Starring: Mae Whitman, Robbie Amell, Bella Thorne
Director: Arie Sandel
Running Time: 101 mins
The DUFF is an American film about a high-schooler who attempts to overhaul the school social hierarchy after she finds out she has been labelled a DUFF (Designated Ugly Fat Friend).
This film genuinely surprised me. I was expecting the typical high school affair where teens get their lives ruined by things that don’t matter, and although the film does start off that way, it develops nicely into a pleasant and enjoyable story about friendship. With some good humour and strong performances along the way, The DUFF is a surprisingly entertaining film that works brilliantly when it strays away from the high school generics.
Let’s start with the one consistent thing throughout the whole film: the performances. When the story isn’t at its brightest, Mae Whitman’s central performance is a big help to keep the film engaging and enjoyable. Taking on the ‘outsider’ role of the DUFF, she’s actually very charismatic and appealing, and makes for a surprisingly supportable protagonist, going against the majority of high school movies, where we rarely see a really great central character.
Whitman’s excellent comedic timing in tandem with some impressive dramatic skills are great to see, and she stands head and shoulders above the majority of her co-stars. Robbie Amell does well in a secondary role, although his performance isn’t nearly as entertaining as Whitman, whilst the film’s antagonist, a high school princess played by Bella Thorne, is good too, and makes her character as infuriating a sight as possible every time she’s on screen.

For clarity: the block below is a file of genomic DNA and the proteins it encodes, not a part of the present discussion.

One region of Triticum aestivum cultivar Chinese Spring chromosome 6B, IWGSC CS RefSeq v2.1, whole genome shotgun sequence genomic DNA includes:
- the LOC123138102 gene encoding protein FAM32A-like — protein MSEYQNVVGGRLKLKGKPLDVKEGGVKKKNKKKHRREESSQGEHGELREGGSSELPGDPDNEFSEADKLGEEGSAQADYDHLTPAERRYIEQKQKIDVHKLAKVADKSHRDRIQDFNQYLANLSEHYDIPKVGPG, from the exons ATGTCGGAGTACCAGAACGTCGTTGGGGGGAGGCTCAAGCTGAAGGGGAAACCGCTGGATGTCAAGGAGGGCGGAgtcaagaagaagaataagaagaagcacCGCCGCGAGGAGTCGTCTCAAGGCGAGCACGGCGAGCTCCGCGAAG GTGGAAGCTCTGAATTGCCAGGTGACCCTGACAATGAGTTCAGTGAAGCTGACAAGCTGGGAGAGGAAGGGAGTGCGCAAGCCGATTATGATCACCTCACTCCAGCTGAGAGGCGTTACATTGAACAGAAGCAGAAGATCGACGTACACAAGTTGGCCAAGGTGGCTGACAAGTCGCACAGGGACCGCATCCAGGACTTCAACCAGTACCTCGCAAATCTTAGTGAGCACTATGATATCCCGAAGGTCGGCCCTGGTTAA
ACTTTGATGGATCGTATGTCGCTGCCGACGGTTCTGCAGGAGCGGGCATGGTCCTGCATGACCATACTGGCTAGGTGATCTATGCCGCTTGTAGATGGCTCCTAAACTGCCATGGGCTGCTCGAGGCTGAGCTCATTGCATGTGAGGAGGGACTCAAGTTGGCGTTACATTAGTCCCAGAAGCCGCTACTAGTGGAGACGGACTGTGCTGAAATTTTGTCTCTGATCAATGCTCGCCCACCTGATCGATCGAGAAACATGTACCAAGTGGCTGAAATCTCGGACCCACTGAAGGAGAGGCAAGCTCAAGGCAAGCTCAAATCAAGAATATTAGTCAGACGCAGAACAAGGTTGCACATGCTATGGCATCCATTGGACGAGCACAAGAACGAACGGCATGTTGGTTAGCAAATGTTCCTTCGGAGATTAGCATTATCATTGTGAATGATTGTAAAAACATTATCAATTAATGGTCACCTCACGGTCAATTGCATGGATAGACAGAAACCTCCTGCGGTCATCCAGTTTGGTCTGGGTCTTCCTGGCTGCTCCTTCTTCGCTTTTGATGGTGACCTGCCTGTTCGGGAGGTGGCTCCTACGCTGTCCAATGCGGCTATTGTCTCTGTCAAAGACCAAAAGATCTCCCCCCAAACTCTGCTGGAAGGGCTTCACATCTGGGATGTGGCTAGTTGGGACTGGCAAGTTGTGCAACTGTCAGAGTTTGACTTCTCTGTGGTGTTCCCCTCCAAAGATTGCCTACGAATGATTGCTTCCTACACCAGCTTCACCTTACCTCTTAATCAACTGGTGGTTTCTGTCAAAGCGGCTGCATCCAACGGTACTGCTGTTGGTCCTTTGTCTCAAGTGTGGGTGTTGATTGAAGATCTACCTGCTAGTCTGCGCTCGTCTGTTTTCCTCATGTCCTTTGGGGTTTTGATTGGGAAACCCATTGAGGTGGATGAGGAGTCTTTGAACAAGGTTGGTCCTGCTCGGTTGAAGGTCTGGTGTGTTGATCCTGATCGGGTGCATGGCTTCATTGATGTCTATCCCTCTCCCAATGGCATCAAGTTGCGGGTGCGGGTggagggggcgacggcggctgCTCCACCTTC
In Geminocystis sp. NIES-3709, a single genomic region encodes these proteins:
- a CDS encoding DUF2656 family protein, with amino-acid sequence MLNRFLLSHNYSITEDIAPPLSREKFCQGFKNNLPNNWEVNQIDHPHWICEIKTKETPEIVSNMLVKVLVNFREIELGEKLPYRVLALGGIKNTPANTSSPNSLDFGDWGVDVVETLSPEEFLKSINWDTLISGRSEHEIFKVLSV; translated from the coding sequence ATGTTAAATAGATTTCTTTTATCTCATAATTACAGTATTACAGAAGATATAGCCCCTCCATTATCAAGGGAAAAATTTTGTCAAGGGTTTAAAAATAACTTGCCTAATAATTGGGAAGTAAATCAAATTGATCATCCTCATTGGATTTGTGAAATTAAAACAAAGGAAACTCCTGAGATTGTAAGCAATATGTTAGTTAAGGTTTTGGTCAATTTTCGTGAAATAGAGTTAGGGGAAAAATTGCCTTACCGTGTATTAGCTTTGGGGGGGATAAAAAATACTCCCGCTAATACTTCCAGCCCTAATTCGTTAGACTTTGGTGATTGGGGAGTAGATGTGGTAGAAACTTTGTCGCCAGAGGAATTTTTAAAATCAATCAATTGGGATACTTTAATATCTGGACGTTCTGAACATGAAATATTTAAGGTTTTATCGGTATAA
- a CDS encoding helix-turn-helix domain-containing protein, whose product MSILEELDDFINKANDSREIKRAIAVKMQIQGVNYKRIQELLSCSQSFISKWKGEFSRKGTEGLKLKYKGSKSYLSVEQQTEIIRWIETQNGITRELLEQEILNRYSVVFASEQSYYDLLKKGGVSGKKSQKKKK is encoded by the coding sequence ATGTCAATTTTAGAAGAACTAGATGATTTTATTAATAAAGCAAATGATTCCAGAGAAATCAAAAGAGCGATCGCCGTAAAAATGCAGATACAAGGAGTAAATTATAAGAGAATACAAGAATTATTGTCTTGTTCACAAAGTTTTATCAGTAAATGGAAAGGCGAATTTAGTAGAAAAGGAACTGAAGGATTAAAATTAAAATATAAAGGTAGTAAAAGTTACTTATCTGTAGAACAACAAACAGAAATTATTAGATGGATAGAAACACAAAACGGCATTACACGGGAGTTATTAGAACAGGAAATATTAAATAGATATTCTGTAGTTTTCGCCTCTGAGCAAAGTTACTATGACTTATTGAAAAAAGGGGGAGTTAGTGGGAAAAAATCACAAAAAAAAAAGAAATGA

What makes and breaks this film, however, is its story. For the first act, it’s a dull, irritating and pointless rip-off of Mean Girls, with very little in the way of genuine drama beyond some high school trivialities, and the only entertainment I was getting was from the central performance, which was providing most of the laughs then too.
However, the film takes a strong turn for the better halfway through, as we focus on the main character’s growing friendship with a male student helping her to shake off her image as the DUFF. Although I’m definitely not happy with the way the friendship is concluded, there was a good forty minute period where I was totally caught up in watching a very pleasant and real friendship develop away from the high school social sphere.
The humour improves in that section, Robbie Amell and Mae Whitman have excellent chemistry, and the story’s emotional pathos about just forgetting the world of high school entirely works brilliantly, making for an excellent central block to an otherwise overly generic high school movie.
Overall, I was surprised by The DUFF. Its second and third act go a long way to rectifying the mistakes of the first, where we see nothing more than Mean Girls 3 being played out with different actors. Mae Whitman’s central performance is strong throughout, but what I love most about this film is its development from annoying high school ‘drama’ into a genuine and pleasant story about friendship, and that’s why I’m giving it a 7.4.